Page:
Heads or tails? You win either way with coining in Carson City


Carson City’s coin heritage is an invaluable part of its history and an active part of its present. During Nevada’s silver rush, the federal government established the Carson City Mint in 1858. The Carson City Mint, where coins were made for Federal Reserve Banks, began operation in 1870 and minted both silver and gold coins for 21 years then ceased production in 1893. Today, the entire Carson City Mint building is now the Nevada State Museum. While official U.S. coins are no longer minted at the museum, the Carson City Mint’s legacy lives on.Carson City Mint

History buffs, coin collectors and vintage machine enthusiasts are in for a real treat because the Nevada State Museum houses a permanent exhibition of Coin Press No. 1. This machine is the original coin press that was churning out official U.S. coinage back in the 1800s. Coin Press No. 1 has been faithfully restored so that it can be fully operational and running as if it were 1872 again. Talk about living history!

The Nevada State Museum proudly prints medallions and replicas using Coin Press No. 1. Currently, the press is awaiting a new part and is scheduled to be working again by late December. Still, every Saturday from 11 a.m. to 3 p.m., visitors can attend interpretative talks and presentations by coin press experts, and purchase silver medallions or contact the museum directly to place orders. Once Coin Press No. 1. is running again, live coining demonstrations will replace the interpretive talks every Saturday.

Seeing an interpretative talk costs the standard Nevada State Museum admission price of $10 for adults and is free for children ages 17 and below. Attendees will also have the chance to see all of the museum’s wonders such as the underground mine exhibit that shows how mines looked during Nevada’s Comstock era. All exhibits are ADA accessible.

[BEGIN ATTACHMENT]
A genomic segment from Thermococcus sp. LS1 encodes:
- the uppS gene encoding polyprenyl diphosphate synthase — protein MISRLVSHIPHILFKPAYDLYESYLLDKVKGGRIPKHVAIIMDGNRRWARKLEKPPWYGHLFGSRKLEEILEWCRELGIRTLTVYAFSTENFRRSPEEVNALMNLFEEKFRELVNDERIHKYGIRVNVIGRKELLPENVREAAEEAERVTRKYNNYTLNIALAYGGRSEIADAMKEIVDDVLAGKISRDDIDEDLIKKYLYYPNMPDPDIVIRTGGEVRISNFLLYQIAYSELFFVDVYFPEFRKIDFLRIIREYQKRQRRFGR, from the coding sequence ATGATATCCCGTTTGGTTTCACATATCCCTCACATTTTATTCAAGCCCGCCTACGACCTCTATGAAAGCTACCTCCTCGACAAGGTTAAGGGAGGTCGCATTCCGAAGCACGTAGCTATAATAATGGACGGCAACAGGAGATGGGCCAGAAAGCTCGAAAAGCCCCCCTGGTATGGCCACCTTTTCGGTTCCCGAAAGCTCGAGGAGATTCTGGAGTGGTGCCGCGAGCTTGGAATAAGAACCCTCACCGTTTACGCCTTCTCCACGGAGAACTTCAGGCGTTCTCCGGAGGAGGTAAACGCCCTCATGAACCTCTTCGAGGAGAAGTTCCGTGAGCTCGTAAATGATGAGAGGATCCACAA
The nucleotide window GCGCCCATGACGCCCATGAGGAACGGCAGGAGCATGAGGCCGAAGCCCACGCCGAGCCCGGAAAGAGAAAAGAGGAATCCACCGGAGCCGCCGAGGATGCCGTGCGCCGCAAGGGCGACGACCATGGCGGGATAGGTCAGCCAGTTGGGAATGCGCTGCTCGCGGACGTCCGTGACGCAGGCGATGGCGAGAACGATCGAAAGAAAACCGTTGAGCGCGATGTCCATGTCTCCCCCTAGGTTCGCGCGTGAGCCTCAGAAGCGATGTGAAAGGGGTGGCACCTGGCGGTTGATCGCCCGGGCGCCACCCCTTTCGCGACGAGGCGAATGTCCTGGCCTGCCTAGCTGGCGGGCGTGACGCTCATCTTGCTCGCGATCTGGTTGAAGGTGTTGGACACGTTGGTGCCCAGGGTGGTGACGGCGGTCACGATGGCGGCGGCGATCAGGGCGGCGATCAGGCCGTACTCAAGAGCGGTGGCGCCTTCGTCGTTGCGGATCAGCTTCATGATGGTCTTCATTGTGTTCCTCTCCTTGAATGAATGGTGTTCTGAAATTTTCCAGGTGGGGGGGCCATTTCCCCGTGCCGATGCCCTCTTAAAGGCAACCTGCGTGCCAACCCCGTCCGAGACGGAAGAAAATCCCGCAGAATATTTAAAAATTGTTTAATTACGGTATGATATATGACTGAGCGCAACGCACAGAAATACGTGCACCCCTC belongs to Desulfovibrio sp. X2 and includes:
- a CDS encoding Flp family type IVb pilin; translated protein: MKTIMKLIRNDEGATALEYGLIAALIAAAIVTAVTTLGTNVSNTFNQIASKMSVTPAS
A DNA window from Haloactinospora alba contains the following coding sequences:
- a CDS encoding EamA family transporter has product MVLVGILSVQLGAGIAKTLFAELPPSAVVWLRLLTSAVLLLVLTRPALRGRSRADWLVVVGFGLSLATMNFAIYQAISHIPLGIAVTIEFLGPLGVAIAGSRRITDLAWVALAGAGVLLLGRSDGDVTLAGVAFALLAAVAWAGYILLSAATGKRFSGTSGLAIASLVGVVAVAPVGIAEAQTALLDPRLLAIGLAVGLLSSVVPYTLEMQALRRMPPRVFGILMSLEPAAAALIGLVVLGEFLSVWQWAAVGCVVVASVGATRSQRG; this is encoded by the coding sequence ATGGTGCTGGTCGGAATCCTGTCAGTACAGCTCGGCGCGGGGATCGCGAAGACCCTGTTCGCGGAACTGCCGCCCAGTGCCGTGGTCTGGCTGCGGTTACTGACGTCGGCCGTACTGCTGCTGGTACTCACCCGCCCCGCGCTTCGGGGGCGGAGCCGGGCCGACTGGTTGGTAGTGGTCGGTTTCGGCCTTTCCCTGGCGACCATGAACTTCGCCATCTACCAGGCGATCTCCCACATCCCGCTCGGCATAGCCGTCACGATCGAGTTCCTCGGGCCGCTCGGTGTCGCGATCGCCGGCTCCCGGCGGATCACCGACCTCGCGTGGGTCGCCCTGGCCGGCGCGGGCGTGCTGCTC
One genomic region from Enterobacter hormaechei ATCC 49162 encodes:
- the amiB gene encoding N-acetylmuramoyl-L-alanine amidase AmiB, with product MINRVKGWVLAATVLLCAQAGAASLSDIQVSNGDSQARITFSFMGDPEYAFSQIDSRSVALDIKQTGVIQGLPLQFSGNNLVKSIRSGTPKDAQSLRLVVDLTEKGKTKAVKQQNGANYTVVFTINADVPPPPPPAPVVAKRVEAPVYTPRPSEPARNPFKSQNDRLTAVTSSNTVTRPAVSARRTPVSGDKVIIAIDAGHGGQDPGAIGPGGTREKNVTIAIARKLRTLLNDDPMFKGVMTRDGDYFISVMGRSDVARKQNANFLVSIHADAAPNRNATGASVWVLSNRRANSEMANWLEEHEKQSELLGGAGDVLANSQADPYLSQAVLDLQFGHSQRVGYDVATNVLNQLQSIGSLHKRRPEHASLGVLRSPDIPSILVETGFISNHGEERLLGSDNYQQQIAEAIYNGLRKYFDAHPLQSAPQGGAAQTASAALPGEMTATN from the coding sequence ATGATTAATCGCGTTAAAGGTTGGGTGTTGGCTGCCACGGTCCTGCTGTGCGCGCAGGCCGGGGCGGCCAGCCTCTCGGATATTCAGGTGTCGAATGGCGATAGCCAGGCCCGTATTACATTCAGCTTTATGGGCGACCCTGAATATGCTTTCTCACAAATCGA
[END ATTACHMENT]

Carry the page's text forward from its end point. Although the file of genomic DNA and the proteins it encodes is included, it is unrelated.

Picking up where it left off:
For those interested in learning more, every last Saturday of the month, the Reno Coin Club shares a display of rare coins in the museum concourse from 10 a.m. until 2 p.m. Visitors can see historical coins, learn more about coin collecting and purchase new American Women quarters at face value.

 Carson City Coin Shops: More than meets the eye

The passion for coin collecting has permeated throughout Carson City making it an ideal weekend travel destination for coin collectors – whether you’re a novice or seasoned coin collector – those interested in finding a memorable souvenir who are on the hunt to complete part of their collection, are encouraged to see what turns up in Carson City. There are multiple shops to collect coins from: Carson Valley Currency & Coins, Carson Jewelry & Loan, Downtown Coin, Northern Nevada Coin and Ranger Industries.

Northern Nevada Coin has its flagship store in Carson City across the street from the Nevada State Museum. Incorporated in 1993, the store provides a variety of coins to choose from and is experienced in dealing with coins, bullion, antiques and other valuables. Northern Nevada Coin’s President and Owner Allen Rowe provided Visit Carson City with some insights into coin collecting.

Allen said that Carson City Morgan Silver Dollars are popular coins at his store and can be a good starting point for collectors. These coins were printed from 1878 to 1893. They start in price from $100 and some cost thousands of dollars. Beginners don’t have to purchase coins in this price range but many see coin collecting as an investment, especially given how the value holds up for coins that are more than 100 years old!  

 Make it a travel experience where you truly feel rich!

 Carson City’s past and present coin heritage is alive and well. Visit Carson City for a weekend, go to the Nevada State Museum, check out the local coin shops and see what treasures they have on hand Then, watch the western sunset at Riverview park and stop by Shoe Tree Brewing Co., recently crowned the second best brewer in the U.S. by the U.S. Open Beer Championship with friends or family.